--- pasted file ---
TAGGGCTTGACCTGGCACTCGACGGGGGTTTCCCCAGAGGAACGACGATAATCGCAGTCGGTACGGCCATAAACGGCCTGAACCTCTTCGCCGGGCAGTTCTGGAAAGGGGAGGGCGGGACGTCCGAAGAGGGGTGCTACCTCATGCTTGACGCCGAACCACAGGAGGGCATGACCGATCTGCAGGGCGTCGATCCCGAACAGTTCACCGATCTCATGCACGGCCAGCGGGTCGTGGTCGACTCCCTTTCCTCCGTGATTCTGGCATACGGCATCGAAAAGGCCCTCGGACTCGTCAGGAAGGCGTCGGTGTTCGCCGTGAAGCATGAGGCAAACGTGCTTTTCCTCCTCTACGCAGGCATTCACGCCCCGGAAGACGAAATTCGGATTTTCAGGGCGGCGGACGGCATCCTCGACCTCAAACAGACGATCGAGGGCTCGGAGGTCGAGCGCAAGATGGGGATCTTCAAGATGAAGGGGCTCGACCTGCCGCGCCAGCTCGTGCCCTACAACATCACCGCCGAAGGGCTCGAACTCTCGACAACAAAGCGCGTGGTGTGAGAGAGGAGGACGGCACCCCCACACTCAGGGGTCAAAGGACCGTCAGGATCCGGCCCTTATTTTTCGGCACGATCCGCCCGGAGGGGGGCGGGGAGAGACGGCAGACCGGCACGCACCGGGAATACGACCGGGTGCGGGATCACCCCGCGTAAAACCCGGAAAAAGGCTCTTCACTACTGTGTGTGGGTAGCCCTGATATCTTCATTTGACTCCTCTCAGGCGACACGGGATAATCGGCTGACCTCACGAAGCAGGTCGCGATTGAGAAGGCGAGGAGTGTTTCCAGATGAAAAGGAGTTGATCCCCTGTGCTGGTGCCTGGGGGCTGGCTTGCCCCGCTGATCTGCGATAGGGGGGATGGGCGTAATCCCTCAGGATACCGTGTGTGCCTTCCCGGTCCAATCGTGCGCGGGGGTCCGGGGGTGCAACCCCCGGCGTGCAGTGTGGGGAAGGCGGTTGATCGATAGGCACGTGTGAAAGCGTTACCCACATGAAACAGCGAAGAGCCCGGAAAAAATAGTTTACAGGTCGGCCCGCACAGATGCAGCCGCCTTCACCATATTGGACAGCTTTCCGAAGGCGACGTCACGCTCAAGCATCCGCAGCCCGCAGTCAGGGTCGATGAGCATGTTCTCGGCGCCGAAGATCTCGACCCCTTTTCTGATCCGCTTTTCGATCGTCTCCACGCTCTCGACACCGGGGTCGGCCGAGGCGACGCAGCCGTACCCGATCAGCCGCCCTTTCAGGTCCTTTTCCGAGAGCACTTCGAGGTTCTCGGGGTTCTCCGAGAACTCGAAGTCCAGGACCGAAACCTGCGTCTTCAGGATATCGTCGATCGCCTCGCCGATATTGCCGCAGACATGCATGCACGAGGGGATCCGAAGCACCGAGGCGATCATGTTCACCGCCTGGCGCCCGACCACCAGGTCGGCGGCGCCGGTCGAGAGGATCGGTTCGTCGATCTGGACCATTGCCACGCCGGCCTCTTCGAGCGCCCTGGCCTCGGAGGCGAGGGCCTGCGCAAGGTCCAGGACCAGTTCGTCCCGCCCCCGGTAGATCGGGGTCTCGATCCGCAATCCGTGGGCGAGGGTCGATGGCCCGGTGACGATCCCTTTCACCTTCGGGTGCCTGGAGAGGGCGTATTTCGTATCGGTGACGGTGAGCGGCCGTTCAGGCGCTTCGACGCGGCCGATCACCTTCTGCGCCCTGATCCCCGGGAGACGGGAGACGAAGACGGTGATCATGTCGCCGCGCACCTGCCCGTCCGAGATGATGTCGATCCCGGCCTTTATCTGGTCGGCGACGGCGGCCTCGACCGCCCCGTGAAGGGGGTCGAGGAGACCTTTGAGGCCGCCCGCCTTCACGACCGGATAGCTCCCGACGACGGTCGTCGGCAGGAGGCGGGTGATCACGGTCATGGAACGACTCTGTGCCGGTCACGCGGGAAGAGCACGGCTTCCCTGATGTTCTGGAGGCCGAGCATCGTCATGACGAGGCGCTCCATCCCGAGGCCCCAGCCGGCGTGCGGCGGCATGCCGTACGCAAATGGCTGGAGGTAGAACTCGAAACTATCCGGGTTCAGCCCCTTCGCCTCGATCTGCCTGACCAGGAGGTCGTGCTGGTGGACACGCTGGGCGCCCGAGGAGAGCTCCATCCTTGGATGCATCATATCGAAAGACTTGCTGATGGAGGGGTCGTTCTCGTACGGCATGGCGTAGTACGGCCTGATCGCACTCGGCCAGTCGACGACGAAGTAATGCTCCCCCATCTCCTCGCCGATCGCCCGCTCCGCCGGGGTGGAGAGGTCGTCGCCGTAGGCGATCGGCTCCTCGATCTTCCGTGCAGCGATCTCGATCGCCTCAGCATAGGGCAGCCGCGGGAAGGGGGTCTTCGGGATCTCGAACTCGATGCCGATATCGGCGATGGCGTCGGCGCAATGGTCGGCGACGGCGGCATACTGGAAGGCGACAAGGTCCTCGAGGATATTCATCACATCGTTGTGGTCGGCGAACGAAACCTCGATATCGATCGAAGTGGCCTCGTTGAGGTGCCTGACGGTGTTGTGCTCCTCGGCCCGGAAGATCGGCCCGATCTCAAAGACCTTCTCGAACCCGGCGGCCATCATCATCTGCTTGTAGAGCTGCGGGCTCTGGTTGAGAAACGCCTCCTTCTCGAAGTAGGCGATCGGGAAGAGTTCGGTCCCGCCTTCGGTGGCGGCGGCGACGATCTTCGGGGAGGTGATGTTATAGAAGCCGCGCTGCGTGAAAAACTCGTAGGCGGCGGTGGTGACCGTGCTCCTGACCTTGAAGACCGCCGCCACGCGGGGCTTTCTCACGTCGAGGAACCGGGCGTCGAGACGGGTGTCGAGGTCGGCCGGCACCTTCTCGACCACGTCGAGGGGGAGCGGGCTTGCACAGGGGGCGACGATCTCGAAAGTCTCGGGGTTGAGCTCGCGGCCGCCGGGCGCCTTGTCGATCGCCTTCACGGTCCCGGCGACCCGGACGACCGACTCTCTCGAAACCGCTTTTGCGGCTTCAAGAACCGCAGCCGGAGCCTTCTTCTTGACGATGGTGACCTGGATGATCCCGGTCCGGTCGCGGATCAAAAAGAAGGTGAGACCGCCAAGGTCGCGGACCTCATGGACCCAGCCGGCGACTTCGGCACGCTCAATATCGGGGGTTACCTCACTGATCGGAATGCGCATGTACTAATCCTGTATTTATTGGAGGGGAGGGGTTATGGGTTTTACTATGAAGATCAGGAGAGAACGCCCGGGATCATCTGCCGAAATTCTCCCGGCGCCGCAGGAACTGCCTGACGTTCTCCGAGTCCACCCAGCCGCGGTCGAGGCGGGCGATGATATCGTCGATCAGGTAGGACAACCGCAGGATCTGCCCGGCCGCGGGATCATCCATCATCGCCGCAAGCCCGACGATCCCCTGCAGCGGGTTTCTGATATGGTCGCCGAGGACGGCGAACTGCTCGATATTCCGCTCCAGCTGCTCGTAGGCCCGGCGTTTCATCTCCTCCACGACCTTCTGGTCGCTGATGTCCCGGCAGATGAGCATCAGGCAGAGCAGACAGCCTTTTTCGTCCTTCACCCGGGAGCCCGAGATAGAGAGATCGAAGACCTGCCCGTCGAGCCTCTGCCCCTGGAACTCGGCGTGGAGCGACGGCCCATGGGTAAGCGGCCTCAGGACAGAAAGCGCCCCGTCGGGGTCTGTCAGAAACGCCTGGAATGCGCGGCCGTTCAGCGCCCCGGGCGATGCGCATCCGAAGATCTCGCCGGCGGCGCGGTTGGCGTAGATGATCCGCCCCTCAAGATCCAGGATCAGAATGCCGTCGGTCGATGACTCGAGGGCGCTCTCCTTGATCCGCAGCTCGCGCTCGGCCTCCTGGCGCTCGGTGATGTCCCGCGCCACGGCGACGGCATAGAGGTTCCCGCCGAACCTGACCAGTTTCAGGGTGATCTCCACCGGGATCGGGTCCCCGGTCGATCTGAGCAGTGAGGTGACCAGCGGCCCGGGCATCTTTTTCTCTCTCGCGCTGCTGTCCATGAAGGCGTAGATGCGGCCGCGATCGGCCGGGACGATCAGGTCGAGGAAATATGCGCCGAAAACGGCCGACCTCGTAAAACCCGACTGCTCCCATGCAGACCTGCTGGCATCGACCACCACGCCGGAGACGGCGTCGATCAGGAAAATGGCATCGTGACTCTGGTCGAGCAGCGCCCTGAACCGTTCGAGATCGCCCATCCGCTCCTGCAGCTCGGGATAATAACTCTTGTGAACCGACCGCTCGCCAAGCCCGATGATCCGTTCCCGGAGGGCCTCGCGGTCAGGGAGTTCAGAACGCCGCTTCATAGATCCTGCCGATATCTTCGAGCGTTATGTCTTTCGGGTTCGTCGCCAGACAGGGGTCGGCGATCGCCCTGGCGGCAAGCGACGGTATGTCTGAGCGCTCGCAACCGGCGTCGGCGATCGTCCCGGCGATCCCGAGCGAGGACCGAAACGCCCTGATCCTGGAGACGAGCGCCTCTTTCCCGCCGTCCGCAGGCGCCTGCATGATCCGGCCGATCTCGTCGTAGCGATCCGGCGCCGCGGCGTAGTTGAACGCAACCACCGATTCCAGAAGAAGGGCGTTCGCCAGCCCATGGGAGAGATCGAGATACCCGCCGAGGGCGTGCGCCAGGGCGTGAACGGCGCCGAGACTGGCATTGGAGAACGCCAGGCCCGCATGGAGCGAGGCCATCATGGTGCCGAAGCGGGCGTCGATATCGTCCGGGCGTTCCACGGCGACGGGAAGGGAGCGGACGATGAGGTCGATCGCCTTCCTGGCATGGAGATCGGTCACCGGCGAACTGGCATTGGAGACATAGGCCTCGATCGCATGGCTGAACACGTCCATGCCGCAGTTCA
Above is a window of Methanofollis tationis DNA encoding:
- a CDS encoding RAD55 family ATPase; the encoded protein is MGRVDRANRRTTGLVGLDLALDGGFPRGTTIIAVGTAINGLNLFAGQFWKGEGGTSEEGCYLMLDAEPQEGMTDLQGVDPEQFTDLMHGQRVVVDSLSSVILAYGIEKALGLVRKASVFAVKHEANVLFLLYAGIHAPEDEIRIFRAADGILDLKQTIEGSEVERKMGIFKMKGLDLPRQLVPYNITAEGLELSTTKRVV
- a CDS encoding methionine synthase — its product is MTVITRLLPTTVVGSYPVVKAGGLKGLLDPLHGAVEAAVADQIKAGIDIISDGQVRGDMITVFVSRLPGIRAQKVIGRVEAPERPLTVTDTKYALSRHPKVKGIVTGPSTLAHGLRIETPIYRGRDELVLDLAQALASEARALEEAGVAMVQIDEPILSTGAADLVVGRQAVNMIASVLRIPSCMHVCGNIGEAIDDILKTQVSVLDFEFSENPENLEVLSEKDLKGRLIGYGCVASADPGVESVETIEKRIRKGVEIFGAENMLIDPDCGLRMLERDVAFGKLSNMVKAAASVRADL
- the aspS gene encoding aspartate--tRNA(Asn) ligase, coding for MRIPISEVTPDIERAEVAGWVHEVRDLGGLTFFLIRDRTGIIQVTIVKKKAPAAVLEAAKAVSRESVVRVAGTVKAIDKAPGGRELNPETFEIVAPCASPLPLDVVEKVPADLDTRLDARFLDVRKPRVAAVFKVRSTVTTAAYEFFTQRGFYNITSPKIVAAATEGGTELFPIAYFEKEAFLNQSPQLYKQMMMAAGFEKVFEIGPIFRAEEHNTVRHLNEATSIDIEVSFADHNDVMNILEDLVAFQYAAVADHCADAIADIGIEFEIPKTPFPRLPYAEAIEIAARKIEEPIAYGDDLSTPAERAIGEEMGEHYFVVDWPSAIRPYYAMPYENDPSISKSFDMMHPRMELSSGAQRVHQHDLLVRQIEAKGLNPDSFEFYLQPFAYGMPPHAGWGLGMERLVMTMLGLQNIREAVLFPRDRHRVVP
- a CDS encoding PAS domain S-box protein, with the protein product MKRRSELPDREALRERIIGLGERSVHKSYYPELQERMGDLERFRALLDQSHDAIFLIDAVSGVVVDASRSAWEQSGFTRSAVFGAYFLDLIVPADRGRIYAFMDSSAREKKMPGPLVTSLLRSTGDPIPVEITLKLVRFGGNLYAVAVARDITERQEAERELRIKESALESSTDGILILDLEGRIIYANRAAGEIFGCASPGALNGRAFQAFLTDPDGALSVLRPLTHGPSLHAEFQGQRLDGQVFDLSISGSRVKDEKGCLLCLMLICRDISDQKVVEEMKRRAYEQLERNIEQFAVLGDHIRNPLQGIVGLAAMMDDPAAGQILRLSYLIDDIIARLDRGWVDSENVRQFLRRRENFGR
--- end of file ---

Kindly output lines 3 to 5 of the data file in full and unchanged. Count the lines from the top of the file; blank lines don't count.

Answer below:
- a CDS encoding RAD55 family ATPase; the encoded protein is MGRVDRANRRTTGLVGLDLALDGGFPRGTTIIAVGTAINGLNLFAGQFWKGEGGTSEEGCYLMLDAEPQEGMTDLQGVDPEQFTDLMHGQRVVVDSLSSVILAYGIEKALGLVRKASVFAVKHEANVLFLLYAGIHAPEDEIRIFRAADGILDLKQTIEGSEVERKMGIFKMKGLDLPRQLVPYNITAEGLELSTTKRVV
- a CDS encoding methionine synthase — its product is MTVITRLLPTTVVGSYPVVKAGGLKGLLDPLHGAVEAAVADQIKAGIDIISDGQVRGDMITVFVSRLPGIRAQKVIGRVEAPERPLTVTDTKYALSRHPKVKGIVTGPSTLAHGLRIETPIYRGRDELVLDLAQALASEARALEEAGVAMVQIDEPILSTGAADLVVGRQAVNMIASVLRIPSCMHVCGNIGEAIDDILKTQVSVLDFEFSENPENLEVLSEKDLKGRLIGYGCVASADPGVESVETIEKRIRKGVEIFGAENMLIDPDCGLRMLERDVAFGKLSNMVKAAASVRADL
- the aspS gene encoding aspartate--tRNA(Asn) ligase, coding for MRIPISEVTPDIERAEVAGWVHEVRDLGGLTFFLIRDRTGIIQVTIVKKKAPAAVLEAAKAVSRESVVRVAGTVKAIDKAPGGRELNPETFEIVAPCASPLPLDVVEKVPADLDTRLDARFLDVRKPRVAAVFKVRSTVTTAAYEFFTQRGFYNITSPKIVAAATEGGTELFPIAYFEKEAFLNQSPQLYKQMMMAAGFEKVFEIGPIFRAEEHNTVRHLNEATSIDIEVSFADHNDVMNILEDLVAFQYAAVADHCADAIADIGIEFEIPKTPFPRLPYAEAIEIAARKIEEPIAYGDDLSTPAERAIGEEMGEHYFVVDWPSAIRPYYAMPYENDPSISKSFDMMHPRMELSSGAQRVHQHDLLVRQIEAKGLNPDSFEFYLQPFAYGMPPHAGWGLGMERLVMTMLGLQNIREAVLFPRDRHRVVP